Nurses leave staff jobs during covid and triple salaries to travel

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The American Hospital Association represents a wide variety of hospitals, including nonprofit, for-profit, government, and others. A previous version of this article stated that the group only represented nonprofit hospitals. The article has been corrected.

Wanderlust and the money to fund it made Alex Stow’s decision easier. After working a few years in an intensive care unit, he signed up to become a travel nurse, tripling his salary to around $95 an hour by agreeing to help understaffed hospitals across the country during 13 weeks at a time.

“Voyage” turned out to be a bit of a misnomer. His current posting is in Traverse City, Michigan, just hours from his old full-time job in Lansing — close enough that he’s still working day shifts at his old hospital.

Now, 25-year-old Stow is buying a truck and an RV and getting ready to hit the road. He will work wherever he pleases and take time to tour the country between nursing assignments.

“As soon as I found out it was something I thought, ‘My name is written all over the place,'” said Stow, who agreed to discuss his new work life if hospitals weren’t named. .

In March and April 2020, The Post asked five nurses across the United States to describe what life is like working on the front lines of the coronavirus pandemic. (Video: Drea Cornejo/The Washington Post)

If 2020 was the year travel nursing took off, with growth of 35% compared to the pre-pandemic year of 2019, this year took it to new heights, with an additional growth of 40 % expected, according to an independent healthcare industry analyst. Workforce.

The pandemic continues; an aging, exhausted and retiring nursing workforce; the return of hospital services that were closed last year; and shortages of foreign recruits and nursing students have combined to make itinerant nursing one of the most critical and sensitive issues in health care.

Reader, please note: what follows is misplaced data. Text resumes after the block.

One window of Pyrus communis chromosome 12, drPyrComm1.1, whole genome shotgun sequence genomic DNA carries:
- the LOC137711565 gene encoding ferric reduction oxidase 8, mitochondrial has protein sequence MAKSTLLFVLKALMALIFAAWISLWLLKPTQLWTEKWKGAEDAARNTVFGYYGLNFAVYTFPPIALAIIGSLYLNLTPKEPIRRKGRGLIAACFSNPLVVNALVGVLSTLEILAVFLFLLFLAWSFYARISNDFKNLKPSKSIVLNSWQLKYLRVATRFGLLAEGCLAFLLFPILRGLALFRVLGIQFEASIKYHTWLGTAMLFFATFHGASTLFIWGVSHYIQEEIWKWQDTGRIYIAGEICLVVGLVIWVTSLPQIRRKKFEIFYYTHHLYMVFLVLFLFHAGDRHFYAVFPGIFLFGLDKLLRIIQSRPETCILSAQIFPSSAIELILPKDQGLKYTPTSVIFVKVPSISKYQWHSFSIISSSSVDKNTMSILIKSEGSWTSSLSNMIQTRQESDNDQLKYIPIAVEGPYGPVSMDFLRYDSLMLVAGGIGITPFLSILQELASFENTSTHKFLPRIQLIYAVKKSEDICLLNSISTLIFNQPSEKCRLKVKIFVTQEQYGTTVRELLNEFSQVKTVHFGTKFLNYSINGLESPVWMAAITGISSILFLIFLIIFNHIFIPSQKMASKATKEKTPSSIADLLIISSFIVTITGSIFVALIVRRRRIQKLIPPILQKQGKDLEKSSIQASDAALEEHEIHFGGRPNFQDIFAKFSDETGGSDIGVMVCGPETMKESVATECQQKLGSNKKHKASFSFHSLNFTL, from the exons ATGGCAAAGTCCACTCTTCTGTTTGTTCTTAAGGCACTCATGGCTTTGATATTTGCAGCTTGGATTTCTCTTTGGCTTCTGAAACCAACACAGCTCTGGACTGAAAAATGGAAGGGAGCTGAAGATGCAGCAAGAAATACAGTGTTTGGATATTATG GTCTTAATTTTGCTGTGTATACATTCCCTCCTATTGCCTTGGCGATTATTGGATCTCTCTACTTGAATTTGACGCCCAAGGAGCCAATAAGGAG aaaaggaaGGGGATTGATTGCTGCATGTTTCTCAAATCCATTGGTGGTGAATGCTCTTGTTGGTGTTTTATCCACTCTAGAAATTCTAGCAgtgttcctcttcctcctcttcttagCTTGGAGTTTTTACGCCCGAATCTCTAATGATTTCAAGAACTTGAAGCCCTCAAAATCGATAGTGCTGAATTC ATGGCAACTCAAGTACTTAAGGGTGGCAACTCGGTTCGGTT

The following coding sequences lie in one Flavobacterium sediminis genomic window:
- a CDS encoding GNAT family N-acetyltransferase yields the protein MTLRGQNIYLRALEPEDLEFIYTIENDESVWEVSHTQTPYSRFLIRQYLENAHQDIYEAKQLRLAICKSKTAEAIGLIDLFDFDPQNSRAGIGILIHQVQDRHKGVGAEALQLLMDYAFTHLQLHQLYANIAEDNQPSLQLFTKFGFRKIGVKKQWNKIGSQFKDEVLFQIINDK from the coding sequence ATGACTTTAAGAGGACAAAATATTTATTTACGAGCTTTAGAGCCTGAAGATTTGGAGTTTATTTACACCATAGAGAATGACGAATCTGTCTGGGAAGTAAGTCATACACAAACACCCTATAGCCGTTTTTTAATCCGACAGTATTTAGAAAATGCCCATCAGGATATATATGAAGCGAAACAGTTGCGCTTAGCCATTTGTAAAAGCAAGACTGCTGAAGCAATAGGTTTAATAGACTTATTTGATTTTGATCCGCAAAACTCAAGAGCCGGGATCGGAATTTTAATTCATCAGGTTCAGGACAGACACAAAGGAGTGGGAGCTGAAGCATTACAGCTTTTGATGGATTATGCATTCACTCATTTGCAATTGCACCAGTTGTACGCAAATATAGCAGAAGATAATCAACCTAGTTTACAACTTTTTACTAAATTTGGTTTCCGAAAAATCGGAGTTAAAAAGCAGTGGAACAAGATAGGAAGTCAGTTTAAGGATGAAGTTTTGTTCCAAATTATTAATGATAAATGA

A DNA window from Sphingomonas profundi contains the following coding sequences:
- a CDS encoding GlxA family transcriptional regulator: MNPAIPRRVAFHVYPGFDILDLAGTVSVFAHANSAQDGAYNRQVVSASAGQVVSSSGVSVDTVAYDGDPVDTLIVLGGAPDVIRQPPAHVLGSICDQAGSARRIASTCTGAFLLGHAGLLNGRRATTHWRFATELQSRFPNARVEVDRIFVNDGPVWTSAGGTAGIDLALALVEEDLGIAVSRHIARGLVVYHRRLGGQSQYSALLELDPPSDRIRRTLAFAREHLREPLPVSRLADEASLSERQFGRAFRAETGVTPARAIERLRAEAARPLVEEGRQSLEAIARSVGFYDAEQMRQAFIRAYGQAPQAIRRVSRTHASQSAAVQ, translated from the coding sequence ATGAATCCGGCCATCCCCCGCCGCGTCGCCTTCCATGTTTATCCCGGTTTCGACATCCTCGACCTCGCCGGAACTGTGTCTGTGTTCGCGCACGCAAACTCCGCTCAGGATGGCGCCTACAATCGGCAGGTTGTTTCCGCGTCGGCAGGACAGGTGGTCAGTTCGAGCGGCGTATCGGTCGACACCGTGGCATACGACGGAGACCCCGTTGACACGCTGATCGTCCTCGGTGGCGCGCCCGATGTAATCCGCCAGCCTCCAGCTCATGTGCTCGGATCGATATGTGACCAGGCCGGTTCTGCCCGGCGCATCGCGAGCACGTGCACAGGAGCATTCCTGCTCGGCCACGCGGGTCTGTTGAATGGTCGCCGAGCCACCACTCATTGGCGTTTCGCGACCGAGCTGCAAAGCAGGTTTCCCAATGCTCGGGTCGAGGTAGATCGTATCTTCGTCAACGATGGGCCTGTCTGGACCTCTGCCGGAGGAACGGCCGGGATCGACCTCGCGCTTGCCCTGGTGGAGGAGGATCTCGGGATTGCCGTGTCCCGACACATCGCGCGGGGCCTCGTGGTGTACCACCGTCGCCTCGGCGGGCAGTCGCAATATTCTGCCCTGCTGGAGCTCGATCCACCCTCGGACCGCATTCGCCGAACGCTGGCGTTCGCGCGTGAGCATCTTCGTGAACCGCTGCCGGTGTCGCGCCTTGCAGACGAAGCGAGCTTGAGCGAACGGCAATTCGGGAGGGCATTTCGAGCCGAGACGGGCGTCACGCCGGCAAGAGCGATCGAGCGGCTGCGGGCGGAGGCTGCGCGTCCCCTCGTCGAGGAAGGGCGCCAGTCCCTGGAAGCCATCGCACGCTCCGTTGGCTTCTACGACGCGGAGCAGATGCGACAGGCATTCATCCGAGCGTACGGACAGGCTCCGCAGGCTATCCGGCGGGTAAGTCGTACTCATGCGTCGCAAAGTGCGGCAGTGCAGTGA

“Of all the things that keep hospital CEOs awake at night, this is key,” said Chip Kahn, president and CEO of the Federation of American Hospitals, which represents about 1,000 for-profit facilities.

Hospitals accuse tour operators of inflating prices. Companies say they are responding to the laws of supply and demand in an increasingly mobile work environment. Nurses’ unions say there would be no shortages if nurses were paid properly and had better working conditions.

The only area of ​​agreement is that health staffing suffers from fundamental problems that need to be addressed for some balance and effectiveness to return.

“We need a better way to think about how we oversee, distribute, and monitor the supply of our healthcare workforce,” said Bianca K. Frogner, director of the medical school’s Center for Health Workforce Studies. from the University of Washington. “We don’t have any sort of centralized labor commission in this country.”

Stow’s hourly wage is currently near the median of $99 per hour for critical care travel nurses, according to Barry Asin, president of Staffing Industry Analysts, a research firm that focuses on the workforce. occasional work.

But a quick search brings up ads for even higher pay: $9,486 per week for critical care nurses, published by industry leader Aya Healthcare; nurses with cardiovascular experience can earn even more. Travel agencies may also offer a full range of benefits, and some pay nurses a bonus for referring other nurses.

The highest salary goes to nurses with experience in specialized hospital units such as different types of intensive care units, those willing to travel to remote locations for weeks or months, and those who are ready to respond immediately to emergency needs, industry people said. The demand for other healthcare workers, such as respiratory technicians, also continues unabated.

In contrast, a full-time registered nurse earns an average of just under $74,000 a year, according to a 2018 report from the Department of Health and Human Services. About 2.6 million nurses worked in hospitals in 2018, according to the government.

The market for traveling nurses, which Asin said could accommodate more than 100,000 such staff this year, had more than 40,000 vacancies in October, according to its data. Companies continue to recruit caregiver nurses to become travelers. Especially for younger and older nurses who are not tied to home or family, money and travel can be an attractive proposition.